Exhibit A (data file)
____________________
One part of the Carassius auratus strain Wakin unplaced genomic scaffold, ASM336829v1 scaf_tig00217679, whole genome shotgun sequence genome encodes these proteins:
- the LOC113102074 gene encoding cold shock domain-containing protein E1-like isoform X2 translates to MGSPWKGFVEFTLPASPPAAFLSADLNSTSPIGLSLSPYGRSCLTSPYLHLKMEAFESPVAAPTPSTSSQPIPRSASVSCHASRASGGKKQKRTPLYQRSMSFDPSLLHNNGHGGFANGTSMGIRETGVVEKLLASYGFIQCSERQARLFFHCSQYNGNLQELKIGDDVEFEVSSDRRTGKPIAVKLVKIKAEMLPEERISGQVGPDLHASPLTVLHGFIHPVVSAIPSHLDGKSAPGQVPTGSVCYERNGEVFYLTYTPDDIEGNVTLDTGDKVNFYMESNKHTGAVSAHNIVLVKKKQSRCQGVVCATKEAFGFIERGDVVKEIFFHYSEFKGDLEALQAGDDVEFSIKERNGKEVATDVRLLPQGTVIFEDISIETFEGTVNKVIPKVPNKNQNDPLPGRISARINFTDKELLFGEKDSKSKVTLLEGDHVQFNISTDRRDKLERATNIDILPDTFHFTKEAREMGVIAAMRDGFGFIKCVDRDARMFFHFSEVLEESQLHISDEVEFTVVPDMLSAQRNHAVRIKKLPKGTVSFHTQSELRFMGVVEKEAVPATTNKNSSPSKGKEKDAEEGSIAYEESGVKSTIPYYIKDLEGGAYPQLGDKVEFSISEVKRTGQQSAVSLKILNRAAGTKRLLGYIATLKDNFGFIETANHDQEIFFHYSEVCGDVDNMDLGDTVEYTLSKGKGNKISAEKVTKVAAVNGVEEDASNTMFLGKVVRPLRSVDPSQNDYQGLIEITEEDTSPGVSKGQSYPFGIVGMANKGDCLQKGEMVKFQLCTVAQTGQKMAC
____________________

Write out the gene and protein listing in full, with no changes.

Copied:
One part of the Carassius auratus strain Wakin unplaced genomic scaffold, ASM336829v1 scaf_tig00217679, whole genome shotgun sequence genome encodes these proteins:
- the LOC113102074 gene encoding cold shock domain-containing protein E1-like isoform X2 translates to MGSPWKGFVEFTLPASPPAAFLSADLNSTSPIGLSLSPYGRSCLTSPYLHLKMEAFESPVAAPTPSTSSQPIPRSASVSCHASRASGGKKQKRTPLYQRSMSFDPSLLHNNGHGGFANGTSMGIRETGVVEKLLASYGFIQCSERQARLFFHCSQYNGNLQELKIGDDVEFEVSSDRRTGKPIAVKLVKIKAEMLPEERISGQVGPDLHASPLTVLHGFIHPVVSAIPSHLDGKSAPGQVPTGSVCYERNGEVFYLTYTPDDIEGNVTLDTGDKVNFYMESNKHTGAVSAHNIVLVKKKQSRCQGVVCATKEAFGFIERGDVVKEIFFHYSEFKGDLEALQAGDDVEFSIKERNGKEVATDVRLLPQGTVIFEDISIETFEGTVNKVIPKVPNKNQNDPLPGRISARINFTDKELLFGEKDSKSKVTLLEGDHVQFNISTDRRDKLERATNIDILPDTFHFTKEAREMGVIAAMRDGFGFIKCVDRDARMFFHFSEVLEESQLHISDEVEFTVVPDMLSAQRNHAVRIKKLPKGTVSFHTQSELRFMGVVEKEAVPATTNKNSSPSKGKEKDAEEGSIAYEESGVKSTIPYYIKDLEGGAYPQLGDKVEFSISEVKRTGQQSAVSLKILNRAAGTKRLLGYIATLKDNFGFIETANHDQEIFFHYSEVCGDVDNMDLGDTVEYTLSKGKGNKISAEKVTKVAAVNGVEEDASNTMFLGKVVRPLRSVDPSQNDYQGLIEITEEDTSPGVSKGQSYPFGIVGMANKGDCLQKGEMVKFQLCTVAQTGQKMAC